Although barking is a normal dog behaviour, it can be a real nuisance for some, especially if you have to listen to it for long periods. Dogs may bark, howl or cry for a variety of reasons, but most often it is because they are bored, frustrated, alerted to something or distressed, so it is important to try and find out the cause of your dog’s behaviour if possible.
Complaints often arise about dogs that bark too much and especially, about those dogs that are left at home alone for long periods and bark once their owners have left the house. The most recent PDSA PAW report estimates that over 2 million dogs are left at home for 5 hours (or more) on weekdays, but unfortunately many owners have no choice because they have jobs to go to.
If your dog is upsetting your neighbours, the first thing to do is talk to your neighbours and above all stay calm. Remember that any type of continuous noise can have a really negative impact on people’s lives and you have no idea how bad the problem is, if you are not there to hear it. Ask your neighbours to tell you and/or make a note of when the barking happens and for how long, as this may help you identify triggers (such as the post arriving or school children walking by) and enable you to provide distractions for your dog during those times.
Under the provisions of the Environmental Protection Act 1990, excessive and continual barking of dogs may be considered a Statutory Nuisance, and local authorities can take action to stop it, which can include a hefty fine for the owner, so it is important that you make every effort to prevent your dog barking and keep the peace with your neighbours.
Tips To Prevent Barking
- Only leave your dog for short periods and try to start this routine from an early age. Get your dog accustomed to being left alone for short periods and gradually increase the length of time that he or she is left alone. Don’t leave adult dogs for more than 3-4 hours and puppies should only be left for an hour or so – if you are at work ask someone to check in on your dog during the day and let them out or walk them for you.
- Dogs often respond well to having stimulating and fun toys, such as a stuffed Kong or Puzzle Feeder, to occupy them whilst you are out and some even start to look forward to you leaving if it means they have access to a Kong with their favourite stuffing (my dog definitely does!) Make sure that you initially supervise your dog with any new types of chews or feeding toys so that you know they won’t be swallowed whole or cause choking! Please do not leave your dog unsupervised with bones or rawhide-type chews.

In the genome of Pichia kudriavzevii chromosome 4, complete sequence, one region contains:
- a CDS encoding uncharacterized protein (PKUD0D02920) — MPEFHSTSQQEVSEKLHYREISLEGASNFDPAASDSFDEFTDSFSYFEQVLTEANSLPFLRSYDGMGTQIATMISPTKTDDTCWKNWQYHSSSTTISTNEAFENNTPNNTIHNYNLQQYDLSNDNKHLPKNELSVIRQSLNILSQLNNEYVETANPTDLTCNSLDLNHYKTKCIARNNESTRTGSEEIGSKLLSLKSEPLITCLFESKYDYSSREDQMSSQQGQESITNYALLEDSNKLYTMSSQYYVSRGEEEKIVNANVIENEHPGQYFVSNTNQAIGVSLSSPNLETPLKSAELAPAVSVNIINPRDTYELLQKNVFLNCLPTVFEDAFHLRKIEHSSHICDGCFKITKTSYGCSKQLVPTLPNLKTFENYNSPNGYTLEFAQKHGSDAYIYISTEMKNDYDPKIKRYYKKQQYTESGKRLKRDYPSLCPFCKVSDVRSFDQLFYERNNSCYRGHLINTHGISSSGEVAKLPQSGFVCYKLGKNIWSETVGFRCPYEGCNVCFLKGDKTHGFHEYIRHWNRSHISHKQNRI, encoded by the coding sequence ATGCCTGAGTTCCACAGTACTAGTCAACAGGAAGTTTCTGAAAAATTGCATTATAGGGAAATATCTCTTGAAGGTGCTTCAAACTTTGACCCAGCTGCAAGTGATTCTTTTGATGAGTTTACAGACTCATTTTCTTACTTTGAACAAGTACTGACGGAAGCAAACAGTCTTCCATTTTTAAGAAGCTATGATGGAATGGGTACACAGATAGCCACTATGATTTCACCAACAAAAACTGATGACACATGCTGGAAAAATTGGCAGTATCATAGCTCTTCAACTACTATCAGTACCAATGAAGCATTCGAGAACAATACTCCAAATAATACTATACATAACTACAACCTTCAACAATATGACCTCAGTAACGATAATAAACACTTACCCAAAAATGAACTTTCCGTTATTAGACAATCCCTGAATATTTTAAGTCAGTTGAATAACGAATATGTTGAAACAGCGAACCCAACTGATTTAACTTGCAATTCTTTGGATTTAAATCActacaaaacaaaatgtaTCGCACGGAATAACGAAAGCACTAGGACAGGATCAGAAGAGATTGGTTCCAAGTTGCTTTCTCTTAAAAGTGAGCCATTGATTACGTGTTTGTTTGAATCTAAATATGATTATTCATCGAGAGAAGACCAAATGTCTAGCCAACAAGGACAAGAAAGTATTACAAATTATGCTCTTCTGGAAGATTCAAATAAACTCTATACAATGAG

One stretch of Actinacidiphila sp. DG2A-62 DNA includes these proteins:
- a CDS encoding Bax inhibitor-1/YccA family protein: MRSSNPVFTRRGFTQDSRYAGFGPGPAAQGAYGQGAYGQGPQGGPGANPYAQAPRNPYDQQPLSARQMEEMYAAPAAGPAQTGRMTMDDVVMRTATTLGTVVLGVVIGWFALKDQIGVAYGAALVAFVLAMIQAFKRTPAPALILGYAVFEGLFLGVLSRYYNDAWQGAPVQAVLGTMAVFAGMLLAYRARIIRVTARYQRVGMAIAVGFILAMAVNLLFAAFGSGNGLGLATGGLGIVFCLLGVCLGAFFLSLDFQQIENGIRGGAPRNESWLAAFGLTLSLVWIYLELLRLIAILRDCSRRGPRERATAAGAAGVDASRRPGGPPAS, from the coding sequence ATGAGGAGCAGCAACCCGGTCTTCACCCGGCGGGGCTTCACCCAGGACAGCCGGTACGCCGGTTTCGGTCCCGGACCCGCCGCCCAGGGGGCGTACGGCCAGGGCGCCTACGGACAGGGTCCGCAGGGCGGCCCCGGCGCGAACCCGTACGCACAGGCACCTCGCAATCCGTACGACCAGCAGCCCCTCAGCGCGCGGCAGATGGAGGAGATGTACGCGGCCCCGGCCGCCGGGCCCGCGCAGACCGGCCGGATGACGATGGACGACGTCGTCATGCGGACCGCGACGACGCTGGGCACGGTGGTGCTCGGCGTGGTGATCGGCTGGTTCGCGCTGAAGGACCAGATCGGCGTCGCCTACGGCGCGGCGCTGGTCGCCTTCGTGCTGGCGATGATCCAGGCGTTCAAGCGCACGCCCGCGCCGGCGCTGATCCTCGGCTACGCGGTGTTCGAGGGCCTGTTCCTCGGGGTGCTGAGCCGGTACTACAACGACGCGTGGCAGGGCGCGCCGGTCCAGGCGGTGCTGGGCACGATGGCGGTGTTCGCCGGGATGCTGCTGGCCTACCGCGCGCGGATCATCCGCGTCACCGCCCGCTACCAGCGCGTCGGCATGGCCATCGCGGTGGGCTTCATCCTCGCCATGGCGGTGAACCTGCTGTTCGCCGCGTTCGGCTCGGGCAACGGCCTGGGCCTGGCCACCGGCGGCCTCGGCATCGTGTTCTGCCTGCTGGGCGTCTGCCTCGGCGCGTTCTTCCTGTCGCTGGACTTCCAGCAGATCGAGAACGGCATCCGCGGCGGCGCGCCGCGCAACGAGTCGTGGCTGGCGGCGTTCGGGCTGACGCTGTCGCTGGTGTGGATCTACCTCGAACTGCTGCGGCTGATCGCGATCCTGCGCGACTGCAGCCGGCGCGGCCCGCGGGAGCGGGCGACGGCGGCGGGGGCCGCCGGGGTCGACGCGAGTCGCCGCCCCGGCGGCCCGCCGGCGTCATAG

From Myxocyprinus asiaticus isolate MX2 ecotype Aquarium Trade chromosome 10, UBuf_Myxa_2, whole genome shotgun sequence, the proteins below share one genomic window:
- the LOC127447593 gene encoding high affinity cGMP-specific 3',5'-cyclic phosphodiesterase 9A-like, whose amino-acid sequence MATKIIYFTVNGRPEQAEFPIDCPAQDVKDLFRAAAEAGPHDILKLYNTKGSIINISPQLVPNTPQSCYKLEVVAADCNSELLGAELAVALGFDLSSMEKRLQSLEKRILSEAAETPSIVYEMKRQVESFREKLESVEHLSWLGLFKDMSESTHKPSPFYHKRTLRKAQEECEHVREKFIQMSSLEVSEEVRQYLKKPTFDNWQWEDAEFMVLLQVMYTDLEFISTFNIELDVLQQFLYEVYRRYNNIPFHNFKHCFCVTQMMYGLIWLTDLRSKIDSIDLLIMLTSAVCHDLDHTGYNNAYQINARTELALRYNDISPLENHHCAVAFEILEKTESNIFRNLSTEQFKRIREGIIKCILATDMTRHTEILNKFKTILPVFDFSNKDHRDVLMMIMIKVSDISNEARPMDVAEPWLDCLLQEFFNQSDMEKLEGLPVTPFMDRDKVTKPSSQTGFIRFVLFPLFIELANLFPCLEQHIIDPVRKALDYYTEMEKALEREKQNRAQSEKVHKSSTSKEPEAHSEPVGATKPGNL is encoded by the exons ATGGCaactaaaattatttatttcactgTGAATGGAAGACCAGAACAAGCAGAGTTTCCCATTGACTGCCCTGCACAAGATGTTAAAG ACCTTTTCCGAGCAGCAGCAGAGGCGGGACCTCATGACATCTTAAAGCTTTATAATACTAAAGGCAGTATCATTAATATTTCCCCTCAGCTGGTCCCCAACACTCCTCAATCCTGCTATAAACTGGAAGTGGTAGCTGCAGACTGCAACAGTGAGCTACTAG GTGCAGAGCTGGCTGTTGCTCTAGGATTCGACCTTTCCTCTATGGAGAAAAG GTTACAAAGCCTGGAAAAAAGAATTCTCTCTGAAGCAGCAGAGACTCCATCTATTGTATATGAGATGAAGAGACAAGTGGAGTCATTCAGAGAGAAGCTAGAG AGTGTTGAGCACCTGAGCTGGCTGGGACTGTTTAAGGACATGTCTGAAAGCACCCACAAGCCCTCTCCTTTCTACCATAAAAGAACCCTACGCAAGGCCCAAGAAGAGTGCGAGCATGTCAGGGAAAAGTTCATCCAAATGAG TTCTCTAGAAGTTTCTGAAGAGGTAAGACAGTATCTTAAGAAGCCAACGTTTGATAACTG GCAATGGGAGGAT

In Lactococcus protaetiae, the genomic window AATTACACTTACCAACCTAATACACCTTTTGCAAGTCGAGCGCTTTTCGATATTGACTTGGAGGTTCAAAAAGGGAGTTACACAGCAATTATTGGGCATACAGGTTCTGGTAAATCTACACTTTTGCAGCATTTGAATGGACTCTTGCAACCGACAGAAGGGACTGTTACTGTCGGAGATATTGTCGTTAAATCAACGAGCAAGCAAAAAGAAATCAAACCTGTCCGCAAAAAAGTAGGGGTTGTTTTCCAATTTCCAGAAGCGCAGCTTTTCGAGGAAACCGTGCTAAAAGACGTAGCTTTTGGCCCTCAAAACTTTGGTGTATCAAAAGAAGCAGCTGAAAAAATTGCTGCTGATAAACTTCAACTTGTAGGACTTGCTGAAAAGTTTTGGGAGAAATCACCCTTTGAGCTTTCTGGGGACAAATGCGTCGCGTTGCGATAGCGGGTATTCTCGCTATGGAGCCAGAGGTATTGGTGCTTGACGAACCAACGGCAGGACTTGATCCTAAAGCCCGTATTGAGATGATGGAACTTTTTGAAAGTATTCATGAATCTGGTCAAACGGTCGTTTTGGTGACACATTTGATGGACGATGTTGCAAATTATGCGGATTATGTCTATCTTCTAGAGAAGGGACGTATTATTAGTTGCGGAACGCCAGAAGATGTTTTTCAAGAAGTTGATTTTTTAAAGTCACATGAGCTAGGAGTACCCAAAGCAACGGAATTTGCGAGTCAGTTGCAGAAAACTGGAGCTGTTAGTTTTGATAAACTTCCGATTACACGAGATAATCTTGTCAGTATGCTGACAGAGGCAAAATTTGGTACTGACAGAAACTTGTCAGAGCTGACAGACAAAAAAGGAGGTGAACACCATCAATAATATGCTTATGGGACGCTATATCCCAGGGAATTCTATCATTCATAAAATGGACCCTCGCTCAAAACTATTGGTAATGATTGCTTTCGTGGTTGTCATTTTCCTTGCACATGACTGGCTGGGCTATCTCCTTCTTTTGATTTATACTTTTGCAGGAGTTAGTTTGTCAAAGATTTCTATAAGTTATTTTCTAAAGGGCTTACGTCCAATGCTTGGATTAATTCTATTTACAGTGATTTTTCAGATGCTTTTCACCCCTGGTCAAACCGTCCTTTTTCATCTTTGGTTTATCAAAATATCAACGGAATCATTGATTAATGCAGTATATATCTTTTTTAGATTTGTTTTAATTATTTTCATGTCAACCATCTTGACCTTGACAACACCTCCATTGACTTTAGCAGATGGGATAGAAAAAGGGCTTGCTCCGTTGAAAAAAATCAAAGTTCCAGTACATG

- Exercise your dog properly and well before you leave for at least 30-60 minutes; this will ensure he or she is tired and ready to settle down when you go.
- Try creating a den for your dog as it will help them to feel more secure while you are out.
- A radio tuned to a talking or classical music station can provide company, soothing background noise and will also help block out any noises from outside. This is especially useful if you have a dog that is worried by loud and unexpected noises.
- A pheromone diffuser or collar such as Adaptil can help reduce anxiety and provide a calming environment for your dog.
- If your dog is barking at particular occurrences every day, such as when the post or milk is delivered, try to distract them at this time with a game or some treats.
- Some owners use webcams to monitor their pets. These can be a great idea and the ones designed for babies and small children often work over wifi and have a speakerphone so you can chat to your pet; this will depend on the individual dog though, as some may be even more distressed if they can hear you but can’t see or smell you!
- If your dog gets very distressed about being left, enrol him or her into a doggy daycare club or with a dog walker so that he or she has company all day.
- Vary your leaving routine and the amount of time you spend away from home if possible. Get rid of the predictive behaviour that can really get your dog worked up and distressed, for example putting your coat on and grabbing the car keys, but then sitting down and having a drink before taking your coat off again.
- Never shout at your dog for barking – you are just joining in and may make the situation worse.
- If your dog is barking at things when you are home, consider using positive training to get him or her to be quiet on command. The following video is one of the better ones around to show how to do this, but remember it will take time to train your dog and won’t happen instantly.
If your dog’s barking is causing complaint and/or upset, I recommend you contact a suitably qualified canine behaviourist who will work with you to try and solve the problem. You can look for qualified behaviourists local to your area on the Association of Pet Behaviourists website
ANTI-BARK COLLARS OR SHOCK COLLARS SHOULD NEVER BE USED!
PUNISHMENT MAKES THESE SITUATIONS WORSE AND YOU COULD SERIOUSLY AFFECT YOUR RELATIONSHIP WITH YOUR DOG.
If you feel that you have absolutely exhausted all options and the anti-bark collar is the only thing left to try, please consult a fully qualified behaviourist first and NEVER leave the dog unsupervised while wearing one